Tuesday, 17 May 2016

Update 5: A Year of Reading the Med

This month’s review consists of only one novel.  We’ve been busy getting the boat ready and actually sailing, and the novel in question was a whopper.

BOSNIA: Bosnian Chronicle by Ivo Andric.  ***1/2

Andric was awarded the 1961 Nobel prize for literature largely based on his Bosnian Trilogy works, of which the Bosnian Chronicle is the cornerstone.  It is a true masterpiece.  That said, the Mona Lisa is also a true masterpiece, and yet, I wouldn’t want it hanging in my living room.  This is how it is with Bosnian Chronicle for me.  The novel follows the travails of a French consul posted to a lost backwoods town in Bosnia during the Napoleonic wars, and the tense cohabitation with representatives of the Austrian empire, the ruling Turkish viziers, the local Serbs and their Russian orthodox supporters, and the hapless and resentful Bosnians themselves.  I truly appreciate the artistry, the craft, the precision, the depth, the local color, the character descriptions, the historical scope, the humor, the drama.  When you begin reading it, it is clear beyond doubt that you are witnessing brilliance.  But I didn’t love it.  I didn’t particularly care about any of the characters. I didn’t, in fact, realize who the main character was until well over half way into the novel. There is very little dialogue in the novel.  It is written in a storytelling fashion where we learn in-depth what each character is thinking, all about their past, about their thoughts on the future, their secret hopes and desires, and anything else the author thinks would make the character come alive.  Did I mention the novel is looooooooong?  An example:  a child dies a tragic death.  After the scene, the author uses the following chapter to examine the personal history of each of the 6 doctors that attempted to treat the child. No, this won’t change the outcome.  No, you don’t need this information to follow the rest of the story. Yes, okay, it may be interesting in that each of the doctors comes from one of the different communities living in the village and has a different perspective on what should have been done to save the child. But by this time in the novel, you suspect that this slog through their histories will take you nowhere and you are right.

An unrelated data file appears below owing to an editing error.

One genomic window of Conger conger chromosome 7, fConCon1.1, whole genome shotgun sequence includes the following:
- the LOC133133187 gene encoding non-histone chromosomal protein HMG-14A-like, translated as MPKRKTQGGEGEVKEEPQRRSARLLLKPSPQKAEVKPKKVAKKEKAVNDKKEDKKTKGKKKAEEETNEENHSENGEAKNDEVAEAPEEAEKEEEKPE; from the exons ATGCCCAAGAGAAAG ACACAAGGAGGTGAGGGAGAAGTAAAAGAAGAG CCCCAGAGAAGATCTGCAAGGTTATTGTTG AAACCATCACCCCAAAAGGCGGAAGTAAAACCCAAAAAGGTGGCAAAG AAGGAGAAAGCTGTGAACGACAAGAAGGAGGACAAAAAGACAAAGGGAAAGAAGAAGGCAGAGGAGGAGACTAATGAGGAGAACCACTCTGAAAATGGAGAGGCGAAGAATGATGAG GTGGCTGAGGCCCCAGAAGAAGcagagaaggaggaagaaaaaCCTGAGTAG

This was a critical turning point in the novel for me where I started shamelessly skimming pages.  Normally, I would have given up, but since I have been finding the literature of the Former-Yugoslavia particularly impenetrable, I forced myself to persevere.  

But at the same time, it *is* a masterpiece and the writing was far better than anything I’ve read in a very long time, even if I enjoyed other lesser novels more.  The irony is that the advice you would give to such an author to punch it up a bit – more dialogue, less description, cut out the scenes with no action – would destroy the work and turn it into a cheap pulp historical fiction novel like so many modern best-sellers.  Like fine art, there are novels that deserve to be appreciated for their mastery and craft rather than for their decorative appeal, and this is one of them.  Bosnian Chronicle is a novel to be savored slowly with a nice glass of scotch.  (Better buy a nice bottle, you’ll be at it for waaaaay more than one sitting…). 


And with this 5th update and our impending departure, I will be taking a break from “reading the Med”  in order to sail it for awhile.  I need to re-immerse myself in books that really enthrall me (cheap and trashy though they may be by comparison) for the long route ahead.   

4 comments:

LittleCunningPlan.com said...

I will admit that this book sounds like something Mike would read but that would put me to sleep in less than 30 minutes. I do appreciate beautiful writing. But my brain appreciates engrossing stories that have movement and whose characters I grow to love. For many years I felt guilty when I would not finish a book. Now I do not. If it doesn't grab me in the first half, I'm unlikely to stay for long. Enjoy your sailing time!

Sailing Mareda said...

Same here... so many books, so little time.

Ellen @ The Cynical Sailor said...

Funny that you didn't realize who the main character was until partway through - that certainly says something about the book. Characters are really important for me when I read a book. There can be all of the great descriptions, writing etc, but if I'm not interested in the characters then I lose interest. Sounds like one that I'll probably skip. Happy sailing!

Sailing Mareda said...

Hi Ellen, In fact, the reason I couldn't figure out who the main character was is that there were so many characters and all so richly described that I didn't know which one I should focus on. The writing is extremely detailed. If ever anyone needs a model on how to create characters, this is a great reference.